نقش مدیریت دانش و به اشتراک گذاری اطلاعات در ظرفیت سازی برای توسعه پایدار-به عنوان مثال از آفریقای جنوبی
|کد مقاله||سال انتشار||مقاله انگلیسی||ترجمه فارسی||تعداد کلمات|
|29070||2002||13 صفحه PDF||سفارش دهید||محاسبه نشده|
Publisher : Elsevier - Science Direct (الزویر - ساینس دایرکت)
Journal : Ocean & Coastal Management, Volume 45, Issues 9–10, 2002, Pages 695–707
The coastal areas of the Northern Cape, South Africa, and the transfrontier region with Namibia are in a state of rapid transformation from a mining-based economy to one supporting diverse and sustainable livelihoods. Land-based diamond mining activities are in the early stages of decommissioning while a number of planning and development initiatives are underway. Key obstacles to integrated planning and development in the region are insufficient and inaccessible information. Knowledge management (KM) and information sharing mechanisms can facilitate meaningful participation and promote decision-making at the local level. The distance learning and information sharing tool is an internet based KM tool that promotes transparency and collaboration and provides open access to information resources for sustainable development.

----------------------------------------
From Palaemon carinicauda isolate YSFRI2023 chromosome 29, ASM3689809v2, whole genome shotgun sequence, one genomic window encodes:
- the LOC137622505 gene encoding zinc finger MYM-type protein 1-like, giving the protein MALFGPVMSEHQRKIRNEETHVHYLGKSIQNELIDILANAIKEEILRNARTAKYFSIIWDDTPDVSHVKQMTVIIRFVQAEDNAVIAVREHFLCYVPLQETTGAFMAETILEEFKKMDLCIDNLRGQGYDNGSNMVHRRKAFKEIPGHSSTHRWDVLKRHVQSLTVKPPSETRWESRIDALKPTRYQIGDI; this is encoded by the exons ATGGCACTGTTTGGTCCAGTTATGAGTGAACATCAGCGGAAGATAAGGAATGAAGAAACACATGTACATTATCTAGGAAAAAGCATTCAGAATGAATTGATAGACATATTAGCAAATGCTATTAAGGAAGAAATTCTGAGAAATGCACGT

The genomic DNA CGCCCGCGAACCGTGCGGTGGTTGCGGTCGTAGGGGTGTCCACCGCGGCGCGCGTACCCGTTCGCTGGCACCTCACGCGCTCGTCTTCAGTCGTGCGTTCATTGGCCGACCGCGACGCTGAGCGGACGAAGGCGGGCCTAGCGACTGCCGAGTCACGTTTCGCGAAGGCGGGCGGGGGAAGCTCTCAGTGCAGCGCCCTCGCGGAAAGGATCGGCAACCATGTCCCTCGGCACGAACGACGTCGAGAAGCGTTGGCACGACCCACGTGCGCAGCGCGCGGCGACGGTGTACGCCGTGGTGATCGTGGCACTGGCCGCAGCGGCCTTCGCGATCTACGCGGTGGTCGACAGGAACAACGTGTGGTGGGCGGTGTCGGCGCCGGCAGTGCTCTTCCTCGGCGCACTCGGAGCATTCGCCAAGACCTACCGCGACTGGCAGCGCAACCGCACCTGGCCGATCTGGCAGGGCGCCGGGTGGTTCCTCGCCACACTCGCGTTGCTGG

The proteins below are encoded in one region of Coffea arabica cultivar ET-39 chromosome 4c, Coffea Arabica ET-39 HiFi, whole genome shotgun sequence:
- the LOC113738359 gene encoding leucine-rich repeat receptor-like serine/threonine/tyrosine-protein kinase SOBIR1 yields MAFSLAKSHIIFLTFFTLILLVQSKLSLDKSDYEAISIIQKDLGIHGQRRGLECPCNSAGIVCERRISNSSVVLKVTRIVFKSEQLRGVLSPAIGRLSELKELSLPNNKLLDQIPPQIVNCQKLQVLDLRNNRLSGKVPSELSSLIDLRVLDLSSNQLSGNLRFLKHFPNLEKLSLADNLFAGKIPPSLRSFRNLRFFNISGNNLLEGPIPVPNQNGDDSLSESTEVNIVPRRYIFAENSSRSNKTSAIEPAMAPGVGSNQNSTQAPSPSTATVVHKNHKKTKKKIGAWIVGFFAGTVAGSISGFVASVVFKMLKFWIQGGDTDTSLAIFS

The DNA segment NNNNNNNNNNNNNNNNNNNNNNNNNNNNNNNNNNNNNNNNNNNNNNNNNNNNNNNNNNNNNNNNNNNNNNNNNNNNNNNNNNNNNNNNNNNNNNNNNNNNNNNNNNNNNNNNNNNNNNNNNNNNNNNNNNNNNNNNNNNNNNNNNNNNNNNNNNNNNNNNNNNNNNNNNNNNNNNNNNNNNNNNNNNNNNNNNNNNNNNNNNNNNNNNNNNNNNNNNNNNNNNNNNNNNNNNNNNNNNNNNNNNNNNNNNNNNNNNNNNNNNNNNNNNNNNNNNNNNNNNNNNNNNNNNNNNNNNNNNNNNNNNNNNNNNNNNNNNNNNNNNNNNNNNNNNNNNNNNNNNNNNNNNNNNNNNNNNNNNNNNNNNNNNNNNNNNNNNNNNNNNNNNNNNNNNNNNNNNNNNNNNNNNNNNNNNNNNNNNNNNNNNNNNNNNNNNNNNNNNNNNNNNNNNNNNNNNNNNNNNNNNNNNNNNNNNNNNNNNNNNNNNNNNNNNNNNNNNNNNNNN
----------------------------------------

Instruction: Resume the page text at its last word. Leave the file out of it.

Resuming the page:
The coastal areas in the Northern Cape, South Africa, and the transfrontier region with Namibia are in a state of rapid transition. For many decades access to 90 percent of the coastline remained restricted due to diamond mining activities ( Fig. 1). However, viable land-based diamond deposits in the ancient coastal marine terraces are now becoming depleted causing the major mining houses to begin to scale down their mining activities. This will result in the opening up of vast tracks of coastal areas for land uses other than mining. Downscaling by the diamond mining industry, the largest employer in the region, is already having a dramatic effect on the livelihood of inhabitants. Typically the loss of one job translates to a loss of income for an entire family or extended family. Fortunately alternative livelihood options are emerging through a number of development initiatives and planning processes. Activities in the coastal areas currently include livestock farming, agriculture, fishing and harvesting of living marine resources, mariculture, tourism and conservation. All of these activities are likely to expand in a post-mining era. Careful and pro-active planning that involves all role players is essential if the negative effects of downscaling are to be mitigated through the development of new livelihood options and better utilization of the region's attributes.This paper investigates the role of knowledge management (KM) and information sharing in facilitating integrated development planning in the coastal areas of the Northern Cape, South Africa, and the transfrontier region with Namibia. The paper describes how the distance learning and information sharing tool (DLIST), a Global Environment Facility (GEF) funded IW:LEARN pilot project, is attempting to aid a collective approach to sustainable development. As DLIST works on the principle of information gathering from a wide range of sources, “lessons learned” from current initiatives are discussed briefly and recommendations are made for the World Summit for Sustainable Development (WSSD) in Johannesburg 2002.